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COMPUTERIZED BOOKKEEPING & ACCOUNTING

Bookkeeping is the recording of financial transactions, and is part of the process of accounting in business and other organizations. It involves preparing source documents for all transactions, operations, and other events of a business. Transactions include purchases, sales, receipts and payments by an individual person or an organization/corporation. There are several standard methods of bookkeeping, including the single-entry and double-entry bookkeeping systems, and Computerized Bookkeeping. While these may be viewed as “real” bookkeeping, any process for recording financial transactions is a bookkeeping process.

The person in an organisation who is employed to perform bookkeeping functions is usually called the bookkeeper (or book-keeper). They usually write the daybooks (which contain records of sales, purchases, receipts, and payments), and document each financial transaction, whether cash or credit, into the correct daybook—that is, petty cash book, suppliers ledger, customer ledger, etc.—and the general ledger. Thereafter, an accountant can create financial reports from the information recorded by the bookkeeper. The bookkeeper brings the books to the trial balance stage, from which an accountant may prepare financial reports for the organization, such as the income statement and balance sheet.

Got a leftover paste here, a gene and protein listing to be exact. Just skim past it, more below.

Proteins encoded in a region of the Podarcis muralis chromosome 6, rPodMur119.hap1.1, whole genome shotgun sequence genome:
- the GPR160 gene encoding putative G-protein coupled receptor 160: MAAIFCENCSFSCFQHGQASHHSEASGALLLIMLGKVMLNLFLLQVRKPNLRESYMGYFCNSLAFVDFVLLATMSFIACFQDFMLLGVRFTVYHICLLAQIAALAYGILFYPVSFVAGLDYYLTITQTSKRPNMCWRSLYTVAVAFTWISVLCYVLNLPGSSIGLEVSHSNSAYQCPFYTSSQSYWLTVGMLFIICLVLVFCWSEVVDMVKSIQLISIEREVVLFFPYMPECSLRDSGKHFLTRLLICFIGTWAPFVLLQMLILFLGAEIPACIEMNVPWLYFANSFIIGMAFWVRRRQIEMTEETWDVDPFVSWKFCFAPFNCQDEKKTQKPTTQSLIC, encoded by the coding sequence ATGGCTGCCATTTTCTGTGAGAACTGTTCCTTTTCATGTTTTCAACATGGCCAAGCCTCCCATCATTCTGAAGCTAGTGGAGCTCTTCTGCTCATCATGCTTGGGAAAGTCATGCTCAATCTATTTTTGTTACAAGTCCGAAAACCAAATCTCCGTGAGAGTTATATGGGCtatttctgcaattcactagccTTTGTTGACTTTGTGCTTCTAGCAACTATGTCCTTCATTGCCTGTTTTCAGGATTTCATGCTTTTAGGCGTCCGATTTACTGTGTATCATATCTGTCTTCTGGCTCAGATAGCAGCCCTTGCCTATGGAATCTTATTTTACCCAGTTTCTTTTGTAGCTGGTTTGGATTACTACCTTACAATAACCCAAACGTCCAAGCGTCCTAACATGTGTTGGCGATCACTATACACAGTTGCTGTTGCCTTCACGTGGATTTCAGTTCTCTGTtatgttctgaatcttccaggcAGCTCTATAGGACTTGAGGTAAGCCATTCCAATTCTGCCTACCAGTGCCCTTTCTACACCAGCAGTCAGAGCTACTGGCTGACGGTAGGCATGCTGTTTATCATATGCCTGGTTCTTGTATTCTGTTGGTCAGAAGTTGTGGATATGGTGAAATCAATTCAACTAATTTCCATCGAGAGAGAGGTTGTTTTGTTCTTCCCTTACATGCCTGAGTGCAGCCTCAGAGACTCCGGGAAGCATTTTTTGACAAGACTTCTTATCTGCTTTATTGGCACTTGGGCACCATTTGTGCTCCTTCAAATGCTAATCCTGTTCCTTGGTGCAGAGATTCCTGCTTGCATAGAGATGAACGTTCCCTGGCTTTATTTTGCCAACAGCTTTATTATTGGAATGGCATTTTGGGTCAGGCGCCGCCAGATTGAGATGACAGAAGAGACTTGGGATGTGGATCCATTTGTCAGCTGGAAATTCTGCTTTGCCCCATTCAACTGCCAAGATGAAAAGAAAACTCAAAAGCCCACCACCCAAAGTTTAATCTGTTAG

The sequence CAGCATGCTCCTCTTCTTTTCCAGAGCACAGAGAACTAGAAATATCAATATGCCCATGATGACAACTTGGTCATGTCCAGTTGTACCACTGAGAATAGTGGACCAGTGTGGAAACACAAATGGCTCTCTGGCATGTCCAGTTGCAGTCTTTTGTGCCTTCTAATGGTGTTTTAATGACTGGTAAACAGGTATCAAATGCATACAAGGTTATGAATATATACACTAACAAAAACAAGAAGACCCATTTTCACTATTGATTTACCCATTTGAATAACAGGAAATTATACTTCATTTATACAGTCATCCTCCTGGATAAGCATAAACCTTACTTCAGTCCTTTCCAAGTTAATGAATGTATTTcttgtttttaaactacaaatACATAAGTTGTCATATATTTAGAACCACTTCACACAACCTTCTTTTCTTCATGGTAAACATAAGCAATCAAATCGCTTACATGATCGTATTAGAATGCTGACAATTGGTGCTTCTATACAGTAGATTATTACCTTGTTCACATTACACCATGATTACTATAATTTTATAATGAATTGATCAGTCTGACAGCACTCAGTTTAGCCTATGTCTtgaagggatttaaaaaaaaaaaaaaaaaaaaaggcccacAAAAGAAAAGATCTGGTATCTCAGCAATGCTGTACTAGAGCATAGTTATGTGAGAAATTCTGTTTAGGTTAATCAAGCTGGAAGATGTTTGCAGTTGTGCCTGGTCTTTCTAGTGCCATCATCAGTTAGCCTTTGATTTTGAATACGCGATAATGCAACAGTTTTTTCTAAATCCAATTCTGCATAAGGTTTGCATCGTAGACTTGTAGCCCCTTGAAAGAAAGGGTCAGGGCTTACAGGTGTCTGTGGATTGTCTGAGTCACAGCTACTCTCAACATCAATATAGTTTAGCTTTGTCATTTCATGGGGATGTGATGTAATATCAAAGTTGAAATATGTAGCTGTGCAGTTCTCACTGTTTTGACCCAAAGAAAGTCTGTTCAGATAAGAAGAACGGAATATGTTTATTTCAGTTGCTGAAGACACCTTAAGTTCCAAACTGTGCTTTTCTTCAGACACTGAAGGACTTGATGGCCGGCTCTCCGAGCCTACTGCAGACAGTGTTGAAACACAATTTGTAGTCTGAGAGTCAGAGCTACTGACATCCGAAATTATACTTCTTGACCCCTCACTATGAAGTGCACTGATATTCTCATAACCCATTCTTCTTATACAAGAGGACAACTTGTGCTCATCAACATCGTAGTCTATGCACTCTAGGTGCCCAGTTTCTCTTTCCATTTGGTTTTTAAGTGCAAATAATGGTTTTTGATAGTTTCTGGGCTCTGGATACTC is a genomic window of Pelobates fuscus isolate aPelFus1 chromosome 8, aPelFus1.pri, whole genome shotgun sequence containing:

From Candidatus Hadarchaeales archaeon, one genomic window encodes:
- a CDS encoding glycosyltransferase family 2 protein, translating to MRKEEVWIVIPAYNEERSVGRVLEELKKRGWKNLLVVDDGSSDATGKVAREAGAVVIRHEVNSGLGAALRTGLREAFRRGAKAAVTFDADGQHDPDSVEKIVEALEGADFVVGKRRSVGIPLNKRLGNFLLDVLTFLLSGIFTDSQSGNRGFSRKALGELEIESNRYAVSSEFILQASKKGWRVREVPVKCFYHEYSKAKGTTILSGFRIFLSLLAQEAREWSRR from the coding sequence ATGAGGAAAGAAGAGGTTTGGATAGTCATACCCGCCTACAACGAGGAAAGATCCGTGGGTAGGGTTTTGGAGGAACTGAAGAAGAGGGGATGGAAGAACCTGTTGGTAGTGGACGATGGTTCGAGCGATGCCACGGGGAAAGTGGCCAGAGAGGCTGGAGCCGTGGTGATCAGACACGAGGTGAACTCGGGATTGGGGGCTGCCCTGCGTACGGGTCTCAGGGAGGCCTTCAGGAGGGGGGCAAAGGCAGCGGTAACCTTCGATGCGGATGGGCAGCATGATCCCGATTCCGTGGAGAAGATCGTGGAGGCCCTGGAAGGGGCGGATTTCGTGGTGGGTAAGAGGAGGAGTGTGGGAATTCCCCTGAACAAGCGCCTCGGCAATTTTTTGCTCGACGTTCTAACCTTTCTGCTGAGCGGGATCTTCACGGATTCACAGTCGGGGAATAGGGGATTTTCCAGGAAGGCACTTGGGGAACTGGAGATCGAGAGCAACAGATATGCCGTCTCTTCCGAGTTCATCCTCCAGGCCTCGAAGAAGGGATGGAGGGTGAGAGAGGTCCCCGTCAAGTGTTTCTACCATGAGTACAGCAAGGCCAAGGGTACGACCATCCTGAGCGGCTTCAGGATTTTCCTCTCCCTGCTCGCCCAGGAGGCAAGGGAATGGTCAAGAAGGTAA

Accounting software describes a type of application software that records and processes accounting transactions within functional modules such as accounts payable, accounts receivable, journal, general ledger, payroll, and trial balance. It functions as an accounting information system. It may be developed in-house by the organization using it, may be purchased from a third party, or may be a combination of a third-party application software package with local modifications. Accounting software may be web based, accessed anywhere at any time with any device which is Internet enabled, or may be desktop based. Computerized Accounting varies greatly in its complexity and cost.

The market has been undergoing considerable consolidation since the mid-1990s, with many Computerized Accounting Information System suppliers ceasing to trade or being bought by larger groups.